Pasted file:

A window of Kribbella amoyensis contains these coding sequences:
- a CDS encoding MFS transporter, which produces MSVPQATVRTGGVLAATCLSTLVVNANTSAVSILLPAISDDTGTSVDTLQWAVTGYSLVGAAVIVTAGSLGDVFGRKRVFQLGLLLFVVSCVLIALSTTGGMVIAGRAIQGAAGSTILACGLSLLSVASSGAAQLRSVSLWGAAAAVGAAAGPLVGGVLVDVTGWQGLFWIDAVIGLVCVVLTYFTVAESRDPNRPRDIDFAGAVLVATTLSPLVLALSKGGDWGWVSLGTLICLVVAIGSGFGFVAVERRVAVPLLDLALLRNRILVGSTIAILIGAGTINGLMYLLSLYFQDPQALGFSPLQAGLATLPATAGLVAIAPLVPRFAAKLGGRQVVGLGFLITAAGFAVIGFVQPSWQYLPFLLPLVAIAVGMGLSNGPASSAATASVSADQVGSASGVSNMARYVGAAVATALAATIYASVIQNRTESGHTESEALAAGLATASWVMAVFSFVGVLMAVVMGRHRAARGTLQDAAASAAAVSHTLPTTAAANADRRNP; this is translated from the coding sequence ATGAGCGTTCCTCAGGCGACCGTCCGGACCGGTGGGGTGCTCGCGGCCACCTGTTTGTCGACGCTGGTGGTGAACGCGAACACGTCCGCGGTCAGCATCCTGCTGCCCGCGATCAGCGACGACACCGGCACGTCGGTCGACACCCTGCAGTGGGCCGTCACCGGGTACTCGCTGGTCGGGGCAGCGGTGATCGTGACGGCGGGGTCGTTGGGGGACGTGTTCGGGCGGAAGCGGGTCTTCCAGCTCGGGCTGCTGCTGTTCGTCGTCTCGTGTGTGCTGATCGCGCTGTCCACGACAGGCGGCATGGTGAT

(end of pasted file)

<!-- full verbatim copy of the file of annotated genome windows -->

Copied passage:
A window of Kribbella amoyensis contains these coding sequences:
- a CDS encoding MFS transporter, which produces MSVPQATVRTGGVLAATCLSTLVVNANTSAVSILLPAISDDTGTSVDTLQWAVTGYSLVGAAVIVTAGSLGDVFGRKRVFQLGLLLFVVSCVLIALSTTGGMVIAGRAIQGAAGSTILACGLSLLSVASSGAAQLRSVSLWGAAAAVGAAAGPLVGGVLVDVTGWQGLFWIDAVIGLVCVVLTYFTVAESRDPNRPRDIDFAGAVLVATTLSPLVLALSKGGDWGWVSLGTLICLVVAIGSGFGFVAVERRVAVPLLDLALLRNRILVGSTIAILIGAGTINGLMYLLSLYFQDPQALGFSPLQAGLATLPATAGLVAIAPLVPRFAAKLGGRQVVGLGFLITAAGFAVIGFVQPSWQYLPFLLPLVAIAVGMGLSNGPASSAATASVSADQVGSASGVSNMARYVGAAVATALAATIYASVIQNRTESGHTESEALAAGLATASWVMAVFSFVGVLMAVVMGRHRAARGTLQDAAASAAAVSHTLPTTAAANADRRNP; this is translated from the coding sequence ATGAGCGTTCCTCAGGCGACCGTCCGGACCGGTGGGGTGCTCGCGGCCACCTGTTTGTCGACGCTGGTGGTGAACGCGAACACGTCCGCGGTCAGCATCCTGCTGCCCGCGATCAGCGACGACACCGGCACGTCGGTCGACACCCTGCAGTGGGCCGTCACCGGGTACTCGCTGGTCGGGGCAGCGGTGATCGTGACGGCGGGGTCGTTGGGGGACGTGTTCGGGCGGAAGCGGGTCTTCCAGCTCGGGCTGCTGCTGTTCGTCGTCTCGTGTGTGCTGATCGCGCTGTCCACGACAGGCGGCATGGTGAT